Two-Way Tables and Count Models: Expected and Predicted Counts

In a previous article, we discussed how incidence rate ratios calculated in a Poisson regression can be determined from a two-way table of categorical variables.

Statistical software can also calculate the expected (aka predicted) count for each group. Below is the actual and expected count of the number of boys and girls participating and not participating in organized sports.









The value in the top of each cell is the actual count (40 boys do not play organized sports) and the bottom value is the expected/predicted count (36 boys are predicted to not play organized sports).

The Poisson model that we ran in the previous article generated the following table:






To calculate the predicted values from the Poisson table, we start with the constant (_cons). The constant (aka. intercept) represents the expected value for those in the base category of the categorical variables in the model. In this case the base category for gender is “boys” and for playing sports is “not playing sports”.

Thus the predicted value for boys not playing sports is 36. This is an exact match with the expected number shown in the two way table.

The coefficient for playing sports is 2.333. We interpret this as: for every one person not playing sports, there are 2.33 people who are playing sports.

(If it sounds strange to have 2.33 people playing sports, you can always interpret it as: for every one hundred students not playing sports, there are 233 students who do).

This equates to a predicted value of boys playing organized sports of 2.333 x 36 = 84.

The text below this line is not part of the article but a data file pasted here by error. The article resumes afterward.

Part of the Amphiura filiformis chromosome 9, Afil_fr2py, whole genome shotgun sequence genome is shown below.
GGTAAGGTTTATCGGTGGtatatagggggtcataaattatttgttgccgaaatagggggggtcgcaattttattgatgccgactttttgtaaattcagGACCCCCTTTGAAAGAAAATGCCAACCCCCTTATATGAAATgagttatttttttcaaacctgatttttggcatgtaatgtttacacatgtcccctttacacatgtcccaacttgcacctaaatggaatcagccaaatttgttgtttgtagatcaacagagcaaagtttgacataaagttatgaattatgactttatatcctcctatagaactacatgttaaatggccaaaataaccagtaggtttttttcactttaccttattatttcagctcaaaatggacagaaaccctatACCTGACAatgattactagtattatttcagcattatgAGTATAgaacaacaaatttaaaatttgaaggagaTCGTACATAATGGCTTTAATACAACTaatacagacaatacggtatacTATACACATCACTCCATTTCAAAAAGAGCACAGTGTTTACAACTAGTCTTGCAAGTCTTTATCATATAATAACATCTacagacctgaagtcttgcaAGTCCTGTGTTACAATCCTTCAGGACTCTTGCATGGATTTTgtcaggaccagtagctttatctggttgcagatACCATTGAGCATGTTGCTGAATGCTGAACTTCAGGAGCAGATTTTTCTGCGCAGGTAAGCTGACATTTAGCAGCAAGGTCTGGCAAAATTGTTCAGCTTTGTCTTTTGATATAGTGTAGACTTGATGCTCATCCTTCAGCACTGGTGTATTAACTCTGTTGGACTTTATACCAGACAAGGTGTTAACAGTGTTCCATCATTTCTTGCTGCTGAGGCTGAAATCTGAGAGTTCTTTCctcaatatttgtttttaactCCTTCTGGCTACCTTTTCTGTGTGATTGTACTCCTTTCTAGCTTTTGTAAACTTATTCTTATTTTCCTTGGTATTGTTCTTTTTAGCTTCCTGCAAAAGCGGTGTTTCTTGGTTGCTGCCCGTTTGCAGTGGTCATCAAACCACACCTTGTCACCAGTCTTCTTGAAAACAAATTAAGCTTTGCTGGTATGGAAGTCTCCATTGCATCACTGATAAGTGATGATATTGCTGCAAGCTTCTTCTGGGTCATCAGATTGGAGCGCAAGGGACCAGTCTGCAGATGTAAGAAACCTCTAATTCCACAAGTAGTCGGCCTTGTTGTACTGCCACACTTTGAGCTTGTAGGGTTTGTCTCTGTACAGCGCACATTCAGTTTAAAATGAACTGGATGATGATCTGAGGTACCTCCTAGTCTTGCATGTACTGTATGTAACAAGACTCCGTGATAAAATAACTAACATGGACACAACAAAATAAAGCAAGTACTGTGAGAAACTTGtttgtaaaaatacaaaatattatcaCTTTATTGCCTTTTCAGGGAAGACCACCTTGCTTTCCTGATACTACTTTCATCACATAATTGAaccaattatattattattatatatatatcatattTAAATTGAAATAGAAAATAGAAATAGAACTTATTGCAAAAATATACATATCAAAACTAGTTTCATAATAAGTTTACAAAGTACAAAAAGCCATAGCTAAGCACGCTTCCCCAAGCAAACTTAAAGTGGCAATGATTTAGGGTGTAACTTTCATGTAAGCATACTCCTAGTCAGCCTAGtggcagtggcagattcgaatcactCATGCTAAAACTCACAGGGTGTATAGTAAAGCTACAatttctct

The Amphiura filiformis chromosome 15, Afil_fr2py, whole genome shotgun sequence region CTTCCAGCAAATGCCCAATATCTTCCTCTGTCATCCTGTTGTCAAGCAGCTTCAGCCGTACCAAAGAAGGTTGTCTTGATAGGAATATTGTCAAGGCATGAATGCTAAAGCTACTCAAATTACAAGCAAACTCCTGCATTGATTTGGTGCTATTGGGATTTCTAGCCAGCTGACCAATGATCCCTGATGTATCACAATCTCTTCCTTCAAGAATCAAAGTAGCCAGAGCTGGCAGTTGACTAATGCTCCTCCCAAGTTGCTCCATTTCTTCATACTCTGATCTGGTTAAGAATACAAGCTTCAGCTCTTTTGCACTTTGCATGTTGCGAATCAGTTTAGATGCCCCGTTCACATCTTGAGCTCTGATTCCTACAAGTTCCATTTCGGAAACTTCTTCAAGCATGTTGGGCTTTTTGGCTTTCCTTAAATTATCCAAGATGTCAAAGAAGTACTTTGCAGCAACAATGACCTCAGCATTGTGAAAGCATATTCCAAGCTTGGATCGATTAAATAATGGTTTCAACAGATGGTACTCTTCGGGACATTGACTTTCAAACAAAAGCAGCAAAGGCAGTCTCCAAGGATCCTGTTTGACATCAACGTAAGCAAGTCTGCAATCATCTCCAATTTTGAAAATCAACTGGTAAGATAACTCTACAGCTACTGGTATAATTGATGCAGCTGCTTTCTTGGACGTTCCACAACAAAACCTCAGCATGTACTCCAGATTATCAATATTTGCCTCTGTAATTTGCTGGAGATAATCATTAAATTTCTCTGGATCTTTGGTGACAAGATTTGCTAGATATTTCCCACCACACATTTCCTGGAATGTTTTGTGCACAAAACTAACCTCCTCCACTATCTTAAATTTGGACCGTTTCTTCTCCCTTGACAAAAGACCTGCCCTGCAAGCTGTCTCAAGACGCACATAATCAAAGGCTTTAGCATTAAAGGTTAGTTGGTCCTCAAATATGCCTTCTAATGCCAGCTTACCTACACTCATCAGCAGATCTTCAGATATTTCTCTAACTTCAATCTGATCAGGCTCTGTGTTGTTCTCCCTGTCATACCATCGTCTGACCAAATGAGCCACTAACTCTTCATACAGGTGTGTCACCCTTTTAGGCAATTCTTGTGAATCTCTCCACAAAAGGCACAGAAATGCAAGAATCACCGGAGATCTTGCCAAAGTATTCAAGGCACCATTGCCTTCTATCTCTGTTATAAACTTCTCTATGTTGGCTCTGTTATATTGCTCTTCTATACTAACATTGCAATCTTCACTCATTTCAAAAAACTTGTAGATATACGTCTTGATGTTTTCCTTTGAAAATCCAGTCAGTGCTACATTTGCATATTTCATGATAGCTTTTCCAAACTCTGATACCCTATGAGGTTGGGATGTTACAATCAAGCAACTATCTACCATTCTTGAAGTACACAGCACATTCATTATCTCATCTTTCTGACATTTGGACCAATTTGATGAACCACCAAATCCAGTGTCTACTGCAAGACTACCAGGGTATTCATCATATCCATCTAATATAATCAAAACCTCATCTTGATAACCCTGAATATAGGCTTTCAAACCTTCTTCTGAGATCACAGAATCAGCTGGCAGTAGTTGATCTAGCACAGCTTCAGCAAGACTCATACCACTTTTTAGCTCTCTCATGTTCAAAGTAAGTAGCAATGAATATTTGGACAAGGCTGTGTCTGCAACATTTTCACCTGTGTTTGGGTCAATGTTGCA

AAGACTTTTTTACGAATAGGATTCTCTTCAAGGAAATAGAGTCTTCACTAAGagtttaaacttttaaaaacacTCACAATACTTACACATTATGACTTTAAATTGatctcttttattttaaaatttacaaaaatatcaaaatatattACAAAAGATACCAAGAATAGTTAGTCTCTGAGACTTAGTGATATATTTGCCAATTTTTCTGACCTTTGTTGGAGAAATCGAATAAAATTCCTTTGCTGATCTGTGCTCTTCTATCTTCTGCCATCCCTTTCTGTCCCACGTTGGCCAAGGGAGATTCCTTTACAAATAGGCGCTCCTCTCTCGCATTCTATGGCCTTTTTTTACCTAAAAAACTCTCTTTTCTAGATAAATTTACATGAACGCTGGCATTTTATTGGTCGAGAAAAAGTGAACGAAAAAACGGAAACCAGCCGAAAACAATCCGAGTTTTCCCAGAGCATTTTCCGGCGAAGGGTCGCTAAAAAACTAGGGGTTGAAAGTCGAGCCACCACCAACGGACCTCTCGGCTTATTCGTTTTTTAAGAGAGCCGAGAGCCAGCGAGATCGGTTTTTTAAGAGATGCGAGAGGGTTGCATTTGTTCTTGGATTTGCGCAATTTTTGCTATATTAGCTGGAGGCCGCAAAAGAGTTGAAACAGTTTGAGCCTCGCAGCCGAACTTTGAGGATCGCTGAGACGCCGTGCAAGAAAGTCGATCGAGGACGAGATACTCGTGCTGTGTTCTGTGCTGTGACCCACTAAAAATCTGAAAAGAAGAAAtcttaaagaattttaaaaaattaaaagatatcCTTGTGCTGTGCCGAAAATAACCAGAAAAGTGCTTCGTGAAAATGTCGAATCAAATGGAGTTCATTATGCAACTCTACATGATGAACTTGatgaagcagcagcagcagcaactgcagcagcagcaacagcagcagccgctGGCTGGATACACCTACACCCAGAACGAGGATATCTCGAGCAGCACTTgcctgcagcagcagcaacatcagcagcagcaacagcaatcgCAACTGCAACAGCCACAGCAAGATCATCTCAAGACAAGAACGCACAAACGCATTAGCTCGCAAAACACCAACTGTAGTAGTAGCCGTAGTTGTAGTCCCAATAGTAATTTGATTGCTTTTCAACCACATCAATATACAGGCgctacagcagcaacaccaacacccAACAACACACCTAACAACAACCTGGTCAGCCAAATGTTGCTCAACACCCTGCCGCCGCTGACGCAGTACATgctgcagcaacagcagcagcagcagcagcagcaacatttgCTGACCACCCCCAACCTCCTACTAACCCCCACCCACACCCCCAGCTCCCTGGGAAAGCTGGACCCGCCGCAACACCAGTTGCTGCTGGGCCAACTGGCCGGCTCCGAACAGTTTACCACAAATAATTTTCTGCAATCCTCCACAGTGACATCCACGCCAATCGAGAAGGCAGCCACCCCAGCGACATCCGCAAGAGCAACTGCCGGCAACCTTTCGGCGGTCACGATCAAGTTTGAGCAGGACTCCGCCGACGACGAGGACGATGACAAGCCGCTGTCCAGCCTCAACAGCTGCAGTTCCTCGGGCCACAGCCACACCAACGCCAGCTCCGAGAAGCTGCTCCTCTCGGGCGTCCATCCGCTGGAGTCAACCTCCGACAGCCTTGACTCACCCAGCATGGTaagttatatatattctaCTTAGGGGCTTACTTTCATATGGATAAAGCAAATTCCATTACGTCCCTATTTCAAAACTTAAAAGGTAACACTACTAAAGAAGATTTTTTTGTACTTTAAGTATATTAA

Next, we see from the Poisson model that there are .6667 girls for every boy. The expected number of girls not playing organized sports is .6667 x 36 = 24. The number of predicted girls playing sports is .6667 x 84 = 56.

Both results match the expected values generated in the two-way table.

Note that the total number of boys does not change between the actual and the predicted values. It’s the distribution between playing versus not playing organized sports that changes. The same holds true with the girls. Thus, the incidence rate ratio does not change (80 girls to 120 boys).

These calculations can easily be generated within each statistical software package.  For Stata the command is margins gender#play_sports. Confidence intervals can also be calculated for each of the predicted mean frequencies.









Jeff Meyer is a statistical consultant with The Analysis Factor, a stats mentor for Statistically Speaking membership, and a workshop instructor. Read more about Jeff here.


Poisson and Negative Binomial Regression for Count Data
Learn when you need to use Poisson or Negative Binomial Regression in your analysis, how to interpret the results, and how they differ from similar models.

Reader Interactions


  1. Komal says

    Hi Jeff,

    It was great experience reading your article on STATA.
    I would like to ask, what happens when we take log of the independent continuous variable?
    How do we interpret their coefficient.

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